Since we started writing Your Mileage May Vary, several of our friends have started collecting points and miles. I feel a level of satisfaction when they’re able to go on that first award trip, partially because of our help. Just like any mentor, occasionally we’ll get a question about a topic where we don’t know the answer. While I could just say that I really don’t know about that, I like to use these situations to learn about things I hadn’t focused on before. Such was a question about how to combine points from two different bank programs.
While the answer may seem obvious if you’ve been collecting points and miles for a while, for someone just starting out this can be very confusing.
One advantage of earning transferrable/flexible points is the ability to transfer the points to any of the bank’s partner programs. You keep your points with the bank program until you want to transfer them to whichever program has the award you want to book available. If you have points in two different programs, there’s a new set of problems you need to know about.
Each bank has its own list of transfer partners.
I’ll use the question my friend asked me as an example. He has Capital One points earned with his Venture card. He was looking to get a new card for his business and asked about the Chase Ink Preferred, which is currently offering an 80,000 point sign up bonus.
He was looking to earn points that could help him book two seats to Tokyo next year and was wondering if he would be able to transfer points to an airline, like ANA, with these miles.
I was glad to see that he had a goal in mind and was working on a plan to meet that goal. Already having those things makes answering a question so much easier instead of when someone asks “What’s the best card for me?,” with no idea of how they’re going to use the miles they’ll earn.
I let my friend know that up until recently, I didn’t follow Capital One. Points earned with their cards were only good for cash back on travel expenses. That was, until early 2019 when Capital One began to let you transfer points from some of their cards (Venture personal and Spark Miles business cards) to these fifteen partners:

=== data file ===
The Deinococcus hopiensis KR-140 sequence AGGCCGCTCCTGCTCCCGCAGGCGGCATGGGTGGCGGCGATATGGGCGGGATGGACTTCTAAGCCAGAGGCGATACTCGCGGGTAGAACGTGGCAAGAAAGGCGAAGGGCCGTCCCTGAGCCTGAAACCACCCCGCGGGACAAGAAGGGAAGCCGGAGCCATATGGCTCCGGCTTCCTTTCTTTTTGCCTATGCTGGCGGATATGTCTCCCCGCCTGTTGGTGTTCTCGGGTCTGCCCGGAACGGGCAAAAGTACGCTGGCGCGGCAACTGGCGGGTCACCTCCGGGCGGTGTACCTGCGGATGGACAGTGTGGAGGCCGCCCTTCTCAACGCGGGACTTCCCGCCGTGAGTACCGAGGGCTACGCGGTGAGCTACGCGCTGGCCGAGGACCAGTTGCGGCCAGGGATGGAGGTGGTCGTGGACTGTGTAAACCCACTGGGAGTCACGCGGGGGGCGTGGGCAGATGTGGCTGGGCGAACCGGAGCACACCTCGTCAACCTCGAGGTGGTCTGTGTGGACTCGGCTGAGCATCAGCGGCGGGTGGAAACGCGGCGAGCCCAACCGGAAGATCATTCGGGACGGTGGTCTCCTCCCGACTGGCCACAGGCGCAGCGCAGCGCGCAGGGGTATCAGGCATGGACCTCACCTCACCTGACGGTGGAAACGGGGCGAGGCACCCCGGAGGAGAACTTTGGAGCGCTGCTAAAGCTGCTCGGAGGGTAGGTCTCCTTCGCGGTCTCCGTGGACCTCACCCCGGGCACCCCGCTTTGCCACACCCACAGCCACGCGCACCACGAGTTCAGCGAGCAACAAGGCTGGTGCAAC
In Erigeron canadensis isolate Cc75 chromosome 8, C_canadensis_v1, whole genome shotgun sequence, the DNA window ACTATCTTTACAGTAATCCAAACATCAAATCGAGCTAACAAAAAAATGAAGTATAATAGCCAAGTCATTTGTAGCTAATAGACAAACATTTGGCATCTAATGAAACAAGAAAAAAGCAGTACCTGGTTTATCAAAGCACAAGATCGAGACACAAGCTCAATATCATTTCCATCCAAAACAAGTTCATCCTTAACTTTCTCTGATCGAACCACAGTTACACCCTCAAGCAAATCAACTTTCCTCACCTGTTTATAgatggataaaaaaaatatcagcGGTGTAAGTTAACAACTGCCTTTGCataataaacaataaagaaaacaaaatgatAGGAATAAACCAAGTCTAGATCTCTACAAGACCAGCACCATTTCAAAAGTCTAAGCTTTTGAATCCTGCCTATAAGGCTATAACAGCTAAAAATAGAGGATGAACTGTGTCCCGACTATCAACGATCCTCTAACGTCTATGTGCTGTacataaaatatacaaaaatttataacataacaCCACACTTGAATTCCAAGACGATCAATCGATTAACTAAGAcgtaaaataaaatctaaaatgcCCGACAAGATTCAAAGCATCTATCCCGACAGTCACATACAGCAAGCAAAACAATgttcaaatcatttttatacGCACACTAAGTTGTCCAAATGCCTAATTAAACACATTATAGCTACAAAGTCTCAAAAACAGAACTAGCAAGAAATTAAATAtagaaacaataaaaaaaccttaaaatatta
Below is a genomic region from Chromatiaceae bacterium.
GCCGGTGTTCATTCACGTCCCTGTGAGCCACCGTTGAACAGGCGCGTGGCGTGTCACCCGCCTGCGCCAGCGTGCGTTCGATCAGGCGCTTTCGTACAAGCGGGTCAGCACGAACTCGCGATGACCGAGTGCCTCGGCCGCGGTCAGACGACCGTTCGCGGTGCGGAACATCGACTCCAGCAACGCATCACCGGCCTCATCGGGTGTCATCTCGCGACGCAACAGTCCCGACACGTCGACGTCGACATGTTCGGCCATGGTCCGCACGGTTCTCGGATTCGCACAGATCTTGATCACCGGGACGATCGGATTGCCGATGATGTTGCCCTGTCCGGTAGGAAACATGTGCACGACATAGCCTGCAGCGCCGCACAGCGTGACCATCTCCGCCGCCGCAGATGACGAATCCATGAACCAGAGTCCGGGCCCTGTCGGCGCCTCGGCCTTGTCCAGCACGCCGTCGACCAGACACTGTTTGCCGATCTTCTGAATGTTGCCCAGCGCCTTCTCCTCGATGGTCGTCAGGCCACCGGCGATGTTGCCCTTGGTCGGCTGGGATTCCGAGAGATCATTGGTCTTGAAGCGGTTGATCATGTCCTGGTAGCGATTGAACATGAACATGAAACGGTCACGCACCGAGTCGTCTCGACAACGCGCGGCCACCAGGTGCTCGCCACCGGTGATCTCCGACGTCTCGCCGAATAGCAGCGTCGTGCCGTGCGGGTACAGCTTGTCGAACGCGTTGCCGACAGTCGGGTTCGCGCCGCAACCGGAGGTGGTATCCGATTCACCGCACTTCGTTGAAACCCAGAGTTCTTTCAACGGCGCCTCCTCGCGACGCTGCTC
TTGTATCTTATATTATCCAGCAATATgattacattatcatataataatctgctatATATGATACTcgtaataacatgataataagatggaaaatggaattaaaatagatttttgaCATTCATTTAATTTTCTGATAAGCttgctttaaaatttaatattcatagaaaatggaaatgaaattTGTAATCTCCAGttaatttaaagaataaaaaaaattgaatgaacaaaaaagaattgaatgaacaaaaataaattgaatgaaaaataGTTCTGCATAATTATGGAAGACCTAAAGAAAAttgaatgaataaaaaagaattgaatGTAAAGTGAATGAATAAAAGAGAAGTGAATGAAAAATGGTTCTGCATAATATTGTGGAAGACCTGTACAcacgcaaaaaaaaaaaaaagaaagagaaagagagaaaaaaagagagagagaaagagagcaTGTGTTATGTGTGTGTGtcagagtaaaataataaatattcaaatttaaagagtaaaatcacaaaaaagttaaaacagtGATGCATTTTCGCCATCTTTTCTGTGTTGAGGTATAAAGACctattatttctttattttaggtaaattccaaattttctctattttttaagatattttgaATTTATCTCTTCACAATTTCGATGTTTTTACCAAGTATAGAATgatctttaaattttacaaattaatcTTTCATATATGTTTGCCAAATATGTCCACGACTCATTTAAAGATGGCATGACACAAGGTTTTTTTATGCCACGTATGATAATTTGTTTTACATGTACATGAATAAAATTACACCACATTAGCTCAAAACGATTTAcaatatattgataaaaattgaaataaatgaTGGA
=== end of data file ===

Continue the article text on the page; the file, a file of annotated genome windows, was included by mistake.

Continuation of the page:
- Aeromexico (Club Premier)
- Air France/KLM (Flying Blue)
- Air Canada (Aeroplan)
- Alitalia (MilleMiglia)
- Avianca (LifeMiles)
- Cathay Pacific (Asia Miles)
- Emirates (Skyrewards)
- Etihad (Etihad Guest)
- EVA Air (Infinity MileageLands)
- Finnair (Finnair Plus)
- Hainan Airlines (Fortune Wings Club)
- JetBlue (TrueBlue)
- Qantas (Qantas Frequent Flyer)
- Qatar (Privilege Club)
- Singapore Airlines (KrisFlyer)
When you transfer 1,000 Capital One miles to a partner, you’ll receive 750 miles in the partner program(except for Emirates, JetBlue and Singapore, where 1000 Capital One miles gives you 500 miles). That’s not a great ratio but it’s way more than Capital One miles were worth before and since you earn 2 miles for every dollar spent on some Capital One cards, you’ll get 1.5 miles per dollar you spend, which is decent for non-bonused spending.
Now that I was familiar with Capital One’s partners, I needed to take a look at Chase. Since my friends wanted to combine points from Capital One and Chase to book a trip, I needed to see which programs were partners with both banks. Here’s the list of Chase’s airline partners:
- AerLingus AerClub
- British Airways Executive Club
- Flying Blue AIR FRANCE KLM
- JetBlue TrueBlue
- Iberia Plus
- Singapore Airlines KrisFlyer
- Southwest Airlines Rapid Rewards®
- United MileagePlus®
- Virgin Atlantic Flying Club
There are three airlines that partner with both banks: JetBlue, Flying Blue (KLM/Air France) and Singapore. JetBlue isn’t going to be much help booking a flight to Tokyo, but the other two programs have definite possibilities. He wouldn’t be flying on either Air France or KLM but he’d book a flight through their programs for one of their partners.
Air France/KLM (Flying Blue)
Flying Blue has several airline partners that would be useful to get to Japan:
- Japan Airlines
- Korean Air
- China Airlines
You can also use Flying Blue miles to book flights on China Eastern and China Southern but those would be last resorts if nothing else is available.
The Flying Blue program doesn’t publish an award chart so the number of miles needed for flights can vary.
Singapore Airlines (KrisFlyer)
Singapore Airlines is a member of the Star Alliance and they offer a flight from Los Angeles to Tokyo as a 5th freedom route (the plane continues onward to Singapore from Tokyo). They have several partner airlines that are useful for getting to Japan with KrisFlyer miles
- EVA Airways
- United Airlines
KrisFlyer has an award chart for Star Alliance redemptions. A round trip ticket from North America to Japan (North Asia 2) costs 90,000 miles in economy, 175,000 miles in business class and 200,000 miles in first class.
The downside of looking at Singapore Airlines is the poor transfer ratio of miles from Capital One to KrisFlyer (1000:500) and their rather expensive Star Alliance award chart.
Capital One’s list of airline partners includes some programs unfamiliar to US travelers. There are still some great options available and now that you can combine the points earned with Capital One cards with other flexible point currencies, it becomes easier to save up for the dream trip you’ve been planning.
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This post first appeared on Your Mileage May Vary